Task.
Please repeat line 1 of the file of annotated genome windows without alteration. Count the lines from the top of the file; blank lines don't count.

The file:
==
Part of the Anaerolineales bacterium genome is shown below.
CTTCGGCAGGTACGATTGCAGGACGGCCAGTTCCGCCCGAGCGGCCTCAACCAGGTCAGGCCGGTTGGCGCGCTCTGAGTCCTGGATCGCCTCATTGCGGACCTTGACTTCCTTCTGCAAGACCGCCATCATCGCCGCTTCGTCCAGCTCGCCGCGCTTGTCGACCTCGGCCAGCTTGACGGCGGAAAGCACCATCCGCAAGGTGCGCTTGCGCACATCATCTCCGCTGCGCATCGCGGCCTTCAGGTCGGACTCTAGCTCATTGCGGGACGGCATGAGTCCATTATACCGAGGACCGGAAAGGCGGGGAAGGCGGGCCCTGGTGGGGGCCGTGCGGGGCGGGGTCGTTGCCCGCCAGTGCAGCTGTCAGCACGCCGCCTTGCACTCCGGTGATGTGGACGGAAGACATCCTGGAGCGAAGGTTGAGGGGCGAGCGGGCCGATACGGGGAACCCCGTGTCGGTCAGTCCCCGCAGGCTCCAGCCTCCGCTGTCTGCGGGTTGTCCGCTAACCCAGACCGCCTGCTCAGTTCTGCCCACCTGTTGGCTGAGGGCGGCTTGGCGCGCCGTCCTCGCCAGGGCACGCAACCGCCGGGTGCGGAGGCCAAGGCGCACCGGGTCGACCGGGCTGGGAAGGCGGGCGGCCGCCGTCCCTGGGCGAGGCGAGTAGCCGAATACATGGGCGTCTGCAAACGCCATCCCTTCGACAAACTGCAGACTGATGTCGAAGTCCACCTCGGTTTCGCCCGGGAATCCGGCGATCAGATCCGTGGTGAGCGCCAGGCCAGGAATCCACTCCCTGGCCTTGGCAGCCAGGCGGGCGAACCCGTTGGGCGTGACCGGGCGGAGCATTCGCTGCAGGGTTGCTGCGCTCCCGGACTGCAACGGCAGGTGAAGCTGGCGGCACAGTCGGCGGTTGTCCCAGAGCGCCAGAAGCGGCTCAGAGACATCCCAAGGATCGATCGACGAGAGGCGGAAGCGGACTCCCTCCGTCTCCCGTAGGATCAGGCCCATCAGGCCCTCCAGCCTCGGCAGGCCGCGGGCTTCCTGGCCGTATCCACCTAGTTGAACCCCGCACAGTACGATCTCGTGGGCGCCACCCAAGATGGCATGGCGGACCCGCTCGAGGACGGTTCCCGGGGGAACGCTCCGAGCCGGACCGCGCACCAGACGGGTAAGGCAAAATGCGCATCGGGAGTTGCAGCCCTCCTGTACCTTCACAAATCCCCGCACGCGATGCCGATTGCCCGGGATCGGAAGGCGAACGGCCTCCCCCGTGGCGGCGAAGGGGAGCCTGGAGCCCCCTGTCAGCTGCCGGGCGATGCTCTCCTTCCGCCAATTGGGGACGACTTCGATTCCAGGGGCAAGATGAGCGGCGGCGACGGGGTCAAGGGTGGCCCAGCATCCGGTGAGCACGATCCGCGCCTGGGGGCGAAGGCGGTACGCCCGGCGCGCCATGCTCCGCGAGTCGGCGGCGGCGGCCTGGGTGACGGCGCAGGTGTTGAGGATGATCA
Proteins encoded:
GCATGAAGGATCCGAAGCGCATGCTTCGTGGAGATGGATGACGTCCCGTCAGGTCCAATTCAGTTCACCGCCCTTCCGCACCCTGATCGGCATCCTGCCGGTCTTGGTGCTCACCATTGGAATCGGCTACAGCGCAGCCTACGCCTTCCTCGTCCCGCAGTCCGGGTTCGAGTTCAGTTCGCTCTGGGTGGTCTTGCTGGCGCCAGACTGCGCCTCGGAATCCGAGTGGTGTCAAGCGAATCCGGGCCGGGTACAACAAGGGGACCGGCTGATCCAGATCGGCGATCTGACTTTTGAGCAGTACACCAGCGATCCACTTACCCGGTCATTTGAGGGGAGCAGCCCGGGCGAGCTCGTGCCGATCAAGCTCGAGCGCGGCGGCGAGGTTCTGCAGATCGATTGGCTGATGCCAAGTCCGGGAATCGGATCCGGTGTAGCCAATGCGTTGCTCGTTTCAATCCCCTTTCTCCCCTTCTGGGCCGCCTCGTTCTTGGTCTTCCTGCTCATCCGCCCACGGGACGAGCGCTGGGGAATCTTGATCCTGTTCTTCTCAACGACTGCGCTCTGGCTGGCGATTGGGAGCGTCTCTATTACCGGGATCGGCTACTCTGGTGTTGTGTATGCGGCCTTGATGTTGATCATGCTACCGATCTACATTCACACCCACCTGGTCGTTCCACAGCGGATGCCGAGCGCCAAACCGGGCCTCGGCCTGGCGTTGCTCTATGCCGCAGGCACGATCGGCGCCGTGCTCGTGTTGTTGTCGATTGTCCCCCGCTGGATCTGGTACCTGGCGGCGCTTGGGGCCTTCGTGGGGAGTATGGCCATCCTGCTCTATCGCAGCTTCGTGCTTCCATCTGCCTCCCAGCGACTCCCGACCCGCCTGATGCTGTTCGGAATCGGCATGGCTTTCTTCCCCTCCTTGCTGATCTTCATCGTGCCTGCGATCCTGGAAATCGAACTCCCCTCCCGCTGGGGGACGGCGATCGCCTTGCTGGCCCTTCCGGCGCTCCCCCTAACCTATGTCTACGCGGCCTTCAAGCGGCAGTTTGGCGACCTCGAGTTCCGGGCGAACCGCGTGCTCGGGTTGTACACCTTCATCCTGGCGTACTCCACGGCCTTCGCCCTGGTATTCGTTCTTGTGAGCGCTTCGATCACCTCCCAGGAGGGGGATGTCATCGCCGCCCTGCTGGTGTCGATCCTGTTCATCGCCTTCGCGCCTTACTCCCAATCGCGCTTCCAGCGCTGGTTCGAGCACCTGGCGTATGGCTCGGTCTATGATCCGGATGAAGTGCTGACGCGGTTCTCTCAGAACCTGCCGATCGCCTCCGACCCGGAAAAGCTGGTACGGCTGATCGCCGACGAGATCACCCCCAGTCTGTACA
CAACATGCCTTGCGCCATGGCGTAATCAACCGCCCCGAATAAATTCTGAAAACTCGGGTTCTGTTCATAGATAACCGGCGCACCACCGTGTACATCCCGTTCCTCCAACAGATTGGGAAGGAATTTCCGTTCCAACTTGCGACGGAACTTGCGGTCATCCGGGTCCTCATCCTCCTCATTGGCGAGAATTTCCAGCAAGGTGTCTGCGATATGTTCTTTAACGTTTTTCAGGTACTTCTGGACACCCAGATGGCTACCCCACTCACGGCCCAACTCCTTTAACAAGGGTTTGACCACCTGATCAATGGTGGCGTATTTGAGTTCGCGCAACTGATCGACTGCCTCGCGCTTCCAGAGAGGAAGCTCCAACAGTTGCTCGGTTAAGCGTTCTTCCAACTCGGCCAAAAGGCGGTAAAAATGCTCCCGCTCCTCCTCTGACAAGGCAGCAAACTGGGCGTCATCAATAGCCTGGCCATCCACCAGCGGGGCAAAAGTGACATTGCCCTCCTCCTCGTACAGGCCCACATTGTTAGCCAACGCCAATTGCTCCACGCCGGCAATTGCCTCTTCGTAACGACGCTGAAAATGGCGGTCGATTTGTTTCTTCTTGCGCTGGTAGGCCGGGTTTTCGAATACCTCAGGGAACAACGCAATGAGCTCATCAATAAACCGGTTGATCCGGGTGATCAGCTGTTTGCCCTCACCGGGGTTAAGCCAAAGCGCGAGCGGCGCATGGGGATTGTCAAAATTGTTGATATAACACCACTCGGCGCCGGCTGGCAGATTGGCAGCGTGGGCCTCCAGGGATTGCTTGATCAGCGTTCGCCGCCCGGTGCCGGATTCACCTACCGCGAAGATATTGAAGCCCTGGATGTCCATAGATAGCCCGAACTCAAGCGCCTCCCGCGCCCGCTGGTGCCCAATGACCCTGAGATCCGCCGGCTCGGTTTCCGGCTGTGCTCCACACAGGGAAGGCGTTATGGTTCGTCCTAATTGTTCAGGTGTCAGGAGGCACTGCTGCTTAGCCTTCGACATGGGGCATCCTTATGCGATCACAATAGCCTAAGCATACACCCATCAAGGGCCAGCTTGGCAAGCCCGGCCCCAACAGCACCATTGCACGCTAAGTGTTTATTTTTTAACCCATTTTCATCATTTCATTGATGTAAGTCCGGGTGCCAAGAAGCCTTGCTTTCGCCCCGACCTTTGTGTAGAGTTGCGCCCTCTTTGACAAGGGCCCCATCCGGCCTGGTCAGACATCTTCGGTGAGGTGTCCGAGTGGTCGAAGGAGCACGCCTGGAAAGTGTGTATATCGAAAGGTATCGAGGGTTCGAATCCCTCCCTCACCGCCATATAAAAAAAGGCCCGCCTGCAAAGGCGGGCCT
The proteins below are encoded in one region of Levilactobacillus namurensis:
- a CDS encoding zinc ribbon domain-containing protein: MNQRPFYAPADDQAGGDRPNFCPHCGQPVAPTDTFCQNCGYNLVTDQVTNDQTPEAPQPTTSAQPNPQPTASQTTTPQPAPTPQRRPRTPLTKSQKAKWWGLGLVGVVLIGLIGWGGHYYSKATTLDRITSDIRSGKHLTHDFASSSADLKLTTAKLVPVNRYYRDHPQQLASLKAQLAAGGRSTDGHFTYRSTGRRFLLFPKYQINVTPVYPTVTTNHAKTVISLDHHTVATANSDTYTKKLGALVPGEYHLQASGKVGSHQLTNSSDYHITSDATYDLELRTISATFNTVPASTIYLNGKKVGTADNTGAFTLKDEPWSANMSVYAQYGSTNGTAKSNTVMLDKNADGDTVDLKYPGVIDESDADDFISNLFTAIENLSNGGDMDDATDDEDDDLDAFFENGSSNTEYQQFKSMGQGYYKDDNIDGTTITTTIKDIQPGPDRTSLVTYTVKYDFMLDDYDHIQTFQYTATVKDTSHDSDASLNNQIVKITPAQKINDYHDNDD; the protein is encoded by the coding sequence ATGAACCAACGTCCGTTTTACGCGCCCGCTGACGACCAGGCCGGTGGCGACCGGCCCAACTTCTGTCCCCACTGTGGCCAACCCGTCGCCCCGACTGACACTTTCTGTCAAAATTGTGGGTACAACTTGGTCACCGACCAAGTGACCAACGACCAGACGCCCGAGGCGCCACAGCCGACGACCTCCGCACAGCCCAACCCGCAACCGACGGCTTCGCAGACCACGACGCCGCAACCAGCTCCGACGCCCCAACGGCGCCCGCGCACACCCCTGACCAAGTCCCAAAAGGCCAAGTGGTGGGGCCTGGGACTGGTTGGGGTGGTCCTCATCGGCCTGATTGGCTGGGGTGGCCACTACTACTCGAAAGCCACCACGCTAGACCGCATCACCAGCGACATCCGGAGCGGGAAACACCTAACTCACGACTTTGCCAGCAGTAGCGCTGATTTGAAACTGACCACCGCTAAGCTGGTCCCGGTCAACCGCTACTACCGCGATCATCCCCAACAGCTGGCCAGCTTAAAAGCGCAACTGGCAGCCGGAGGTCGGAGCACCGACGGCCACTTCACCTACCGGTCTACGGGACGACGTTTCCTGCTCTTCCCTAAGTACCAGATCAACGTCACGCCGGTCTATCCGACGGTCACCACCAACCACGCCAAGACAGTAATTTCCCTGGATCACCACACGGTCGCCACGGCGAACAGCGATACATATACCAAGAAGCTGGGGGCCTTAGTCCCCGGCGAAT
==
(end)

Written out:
Part of the Anaerolineales bacterium genome is shown below.